Starting A Local Chapter
Not enough places to live tiny where you want to be?
ATHA can help you change that.
Why Form an ATHA Chapter?
Tiny house living should be legal and easily available. And right now it’s not. This is a source of difficulty and frustration for existing and potential tiny house dwellers and lost financial opportunity for businesses ready to serve them.
If you live tiny now, or hope to one day, working to change the rules where you want to live is one of the best investments you can make in your future.
ATHA members across the country are helping craft the tiny friendly ordinances that your community needs too. Instead of reinventing the wheel, help support their work. Then put their experiences—both good and bad—to work helping right-size housing policies where you want to live
Let’s be honest. Changing the rules is hard. It takes time. But it will go better with your help, and may not happen without it.
What an ATHA Local Chapter Does:
- Understands, documents and reports the current status of tiny house related codes as well as any changes;
- Organizes a coalition (nonprofits, service organizations, business owners, etc.) around incorporating tiny house living into housing policy and practice in their area;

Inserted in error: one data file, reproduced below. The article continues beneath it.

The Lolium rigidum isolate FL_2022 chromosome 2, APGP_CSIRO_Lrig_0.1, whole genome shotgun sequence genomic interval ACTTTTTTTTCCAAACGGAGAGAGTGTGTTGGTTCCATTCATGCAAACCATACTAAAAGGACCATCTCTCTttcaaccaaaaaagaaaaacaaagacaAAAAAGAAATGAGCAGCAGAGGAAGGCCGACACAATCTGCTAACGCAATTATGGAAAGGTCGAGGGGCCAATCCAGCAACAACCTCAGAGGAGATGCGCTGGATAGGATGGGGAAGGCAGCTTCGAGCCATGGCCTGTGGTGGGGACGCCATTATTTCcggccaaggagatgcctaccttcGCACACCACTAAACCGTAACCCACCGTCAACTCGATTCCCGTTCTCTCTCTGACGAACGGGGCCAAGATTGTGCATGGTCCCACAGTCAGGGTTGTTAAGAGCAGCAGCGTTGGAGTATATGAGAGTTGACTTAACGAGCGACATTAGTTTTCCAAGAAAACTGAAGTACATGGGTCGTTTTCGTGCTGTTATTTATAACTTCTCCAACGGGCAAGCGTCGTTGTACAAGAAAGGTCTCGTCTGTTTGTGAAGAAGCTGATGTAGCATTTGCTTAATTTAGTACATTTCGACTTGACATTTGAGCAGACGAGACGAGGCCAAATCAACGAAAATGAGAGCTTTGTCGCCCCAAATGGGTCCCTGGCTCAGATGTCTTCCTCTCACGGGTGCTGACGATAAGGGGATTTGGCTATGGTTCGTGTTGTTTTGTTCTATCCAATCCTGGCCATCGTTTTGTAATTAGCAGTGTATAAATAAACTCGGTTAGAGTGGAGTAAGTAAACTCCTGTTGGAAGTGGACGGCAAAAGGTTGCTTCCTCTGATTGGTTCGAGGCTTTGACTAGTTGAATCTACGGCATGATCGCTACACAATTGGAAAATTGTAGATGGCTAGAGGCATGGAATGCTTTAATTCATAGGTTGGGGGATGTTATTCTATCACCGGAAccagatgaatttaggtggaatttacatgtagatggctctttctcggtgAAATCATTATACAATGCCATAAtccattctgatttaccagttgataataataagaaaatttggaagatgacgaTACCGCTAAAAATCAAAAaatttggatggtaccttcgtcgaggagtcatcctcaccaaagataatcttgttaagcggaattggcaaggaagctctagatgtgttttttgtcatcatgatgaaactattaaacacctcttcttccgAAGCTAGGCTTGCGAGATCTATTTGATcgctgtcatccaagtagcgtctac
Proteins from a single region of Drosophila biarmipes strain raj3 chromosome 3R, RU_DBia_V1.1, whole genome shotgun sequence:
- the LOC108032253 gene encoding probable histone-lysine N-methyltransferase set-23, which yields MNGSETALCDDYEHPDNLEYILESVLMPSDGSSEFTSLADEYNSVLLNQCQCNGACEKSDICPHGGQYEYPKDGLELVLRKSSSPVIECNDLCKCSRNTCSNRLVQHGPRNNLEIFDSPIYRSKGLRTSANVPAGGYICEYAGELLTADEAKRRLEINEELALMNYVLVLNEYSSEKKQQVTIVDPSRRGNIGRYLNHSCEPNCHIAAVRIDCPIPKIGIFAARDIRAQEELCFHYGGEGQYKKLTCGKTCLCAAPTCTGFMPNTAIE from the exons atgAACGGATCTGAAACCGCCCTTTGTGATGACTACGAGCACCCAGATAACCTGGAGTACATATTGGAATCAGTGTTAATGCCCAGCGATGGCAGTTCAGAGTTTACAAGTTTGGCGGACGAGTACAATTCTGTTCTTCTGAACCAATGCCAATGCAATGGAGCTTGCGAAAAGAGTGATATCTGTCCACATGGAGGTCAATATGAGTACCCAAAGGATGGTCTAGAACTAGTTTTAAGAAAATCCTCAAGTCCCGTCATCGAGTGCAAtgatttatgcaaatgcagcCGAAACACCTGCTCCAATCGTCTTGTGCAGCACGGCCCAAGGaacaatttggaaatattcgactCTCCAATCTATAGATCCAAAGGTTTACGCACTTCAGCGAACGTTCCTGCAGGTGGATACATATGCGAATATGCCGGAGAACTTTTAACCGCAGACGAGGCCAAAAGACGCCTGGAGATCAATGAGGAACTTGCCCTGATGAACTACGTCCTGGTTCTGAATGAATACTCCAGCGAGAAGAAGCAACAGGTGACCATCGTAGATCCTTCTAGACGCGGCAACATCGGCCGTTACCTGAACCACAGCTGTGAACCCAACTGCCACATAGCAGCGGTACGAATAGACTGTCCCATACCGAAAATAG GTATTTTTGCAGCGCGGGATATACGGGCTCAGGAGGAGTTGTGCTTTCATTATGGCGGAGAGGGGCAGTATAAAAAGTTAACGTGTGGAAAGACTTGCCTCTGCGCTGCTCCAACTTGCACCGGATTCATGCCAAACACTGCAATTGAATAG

- Develops positive long-term relationships with local public policy-makers and staff;
- Provides training to tiny house advocates and other potential supporters;
- Provides funding to bring in experts to help shape local public policy implementation.
How To Form A Chapter:
Step 1: Local Chapter Leader Becomes an ATHA member;
Step 2: Submit the Local Chapter Agreement 2018 form to ATHA: firstname.lastname@example.org;
Step 3: Recruit at least 10 Paid Members;
Step 4: Create/partner with Tiny House Enthusiast social media page(s) in your area;
Step 5: Schedule a Launch Event;
Step 6: Schedule first advocate training;
Step 7: Form a Coordinating Committee: A volunteer advisory committee that coordinates outreach to local public policy makers and staff, develops a local implementation agenda, decides which trainings to offer locally, and schedules events;
Step 8: Connect with Local Staff or Elected Officials: Help identify tiny-friendly contacts in each county and city within your service area;
Step 9: Bring In the Experts: As you find communities that are ready to look at code changes, engage ATHA’s State Chapter Leaders to help make your case and provide suggestions on code language.
Thanks for being a part of creating tiny friendly change!
Tell Me – What is it you plan to do with your one wild and precious life?
– Mary Oliver